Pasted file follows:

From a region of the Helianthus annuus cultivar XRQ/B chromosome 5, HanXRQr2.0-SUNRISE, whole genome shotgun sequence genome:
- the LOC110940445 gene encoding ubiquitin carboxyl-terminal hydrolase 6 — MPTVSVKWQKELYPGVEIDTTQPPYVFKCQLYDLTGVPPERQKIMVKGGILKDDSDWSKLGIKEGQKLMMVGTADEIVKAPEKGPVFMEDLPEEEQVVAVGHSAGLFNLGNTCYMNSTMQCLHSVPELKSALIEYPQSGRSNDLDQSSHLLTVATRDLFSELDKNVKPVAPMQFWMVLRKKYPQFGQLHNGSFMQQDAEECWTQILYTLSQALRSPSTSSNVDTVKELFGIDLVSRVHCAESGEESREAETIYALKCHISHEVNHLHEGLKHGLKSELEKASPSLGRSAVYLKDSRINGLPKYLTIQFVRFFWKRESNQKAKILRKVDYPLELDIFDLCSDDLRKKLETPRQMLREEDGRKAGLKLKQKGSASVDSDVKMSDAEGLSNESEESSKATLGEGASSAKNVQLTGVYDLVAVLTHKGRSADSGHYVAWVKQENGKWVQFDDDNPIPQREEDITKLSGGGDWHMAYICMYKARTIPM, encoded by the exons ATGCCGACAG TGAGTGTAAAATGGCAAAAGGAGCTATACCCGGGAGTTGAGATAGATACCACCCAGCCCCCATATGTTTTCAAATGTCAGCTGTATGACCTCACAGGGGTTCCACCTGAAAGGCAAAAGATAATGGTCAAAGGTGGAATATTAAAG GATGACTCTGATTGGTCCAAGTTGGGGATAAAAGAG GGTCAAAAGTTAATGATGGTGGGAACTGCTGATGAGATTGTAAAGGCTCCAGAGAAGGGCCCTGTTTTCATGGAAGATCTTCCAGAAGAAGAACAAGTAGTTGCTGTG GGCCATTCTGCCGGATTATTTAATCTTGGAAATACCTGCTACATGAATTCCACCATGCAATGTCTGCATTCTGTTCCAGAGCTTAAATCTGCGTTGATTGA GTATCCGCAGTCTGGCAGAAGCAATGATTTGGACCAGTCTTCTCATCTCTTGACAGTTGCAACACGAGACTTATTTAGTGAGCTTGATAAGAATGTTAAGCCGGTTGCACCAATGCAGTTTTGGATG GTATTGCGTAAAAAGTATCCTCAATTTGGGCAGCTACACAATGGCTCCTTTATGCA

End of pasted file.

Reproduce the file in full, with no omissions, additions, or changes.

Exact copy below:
From a region of the Helianthus annuus cultivar XRQ/B chromosome 5, HanXRQr2.0-SUNRISE, whole genome shotgun sequence genome:
- the LOC110940445 gene encoding ubiquitin carboxyl-terminal hydrolase 6 — MPTVSVKWQKELYPGVEIDTTQPPYVFKCQLYDLTGVPPERQKIMVKGGILKDDSDWSKLGIKEGQKLMMVGTADEIVKAPEKGPVFMEDLPEEEQVVAVGHSAGLFNLGNTCYMNSTMQCLHSVPELKSALIEYPQSGRSNDLDQSSHLLTVATRDLFSELDKNVKPVAPMQFWMVLRKKYPQFGQLHNGSFMQQDAEECWTQILYTLSQALRSPSTSSNVDTVKELFGIDLVSRVHCAESGEESREAETIYALKCHISHEVNHLHEGLKHGLKSELEKASPSLGRSAVYLKDSRINGLPKYLTIQFVRFFWKRESNQKAKILRKVDYPLELDIFDLCSDDLRKKLETPRQMLREEDGRKAGLKLKQKGSASVDSDVKMSDAEGLSNESEESSKATLGEGASSAKNVQLTGVYDLVAVLTHKGRSADSGHYVAWVKQENGKWVQFDDDNPIPQREEDITKLSGGGDWHMAYICMYKARTIPM, encoded by the exons ATGCCGACAG TGAGTGTAAAATGGCAAAAGGAGCTATACCCGGGAGTTGAGATAGATACCACCCAGCCCCCATATGTTTTCAAATGTCAGCTGTATGACCTCACAGGGGTTCCACCTGAAAGGCAAAAGATAATGGTCAAAGGTGGAATATTAAAG GATGACTCTGATTGGTCCAAGTTGGGGATAAAAGAG GGTCAAAAGTTAATGATGGTGGGAACTGCTGATGAGATTGTAAAGGCTCCAGAGAAGGGCCCTGTTTTCATGGAAGATCTTCCAGAAGAAGAACAAGTAGTTGCTGTG GGCCATTCTGCCGGATTATTTAATCTTGGAAATACCTGCTACATGAATTCCACCATGCAATGTCTGCATTCTGTTCCAGAGCTTAAATCTGCGTTGATTGA GTATCCGCAGTCTGGCAGAAGCAATGATTTGGACCAGTCTTCTCATCTCTTGACAGTTGCAACACGAGACTTATTTAGTGAGCTTGATAAGAATGTTAAGCCGGTTGCACCAATGCAGTTTTGGATG GTATTGCGTAAAAAGTATCCTCAATTTGGGCAGCTACACAATGGCTCCTTTATGCA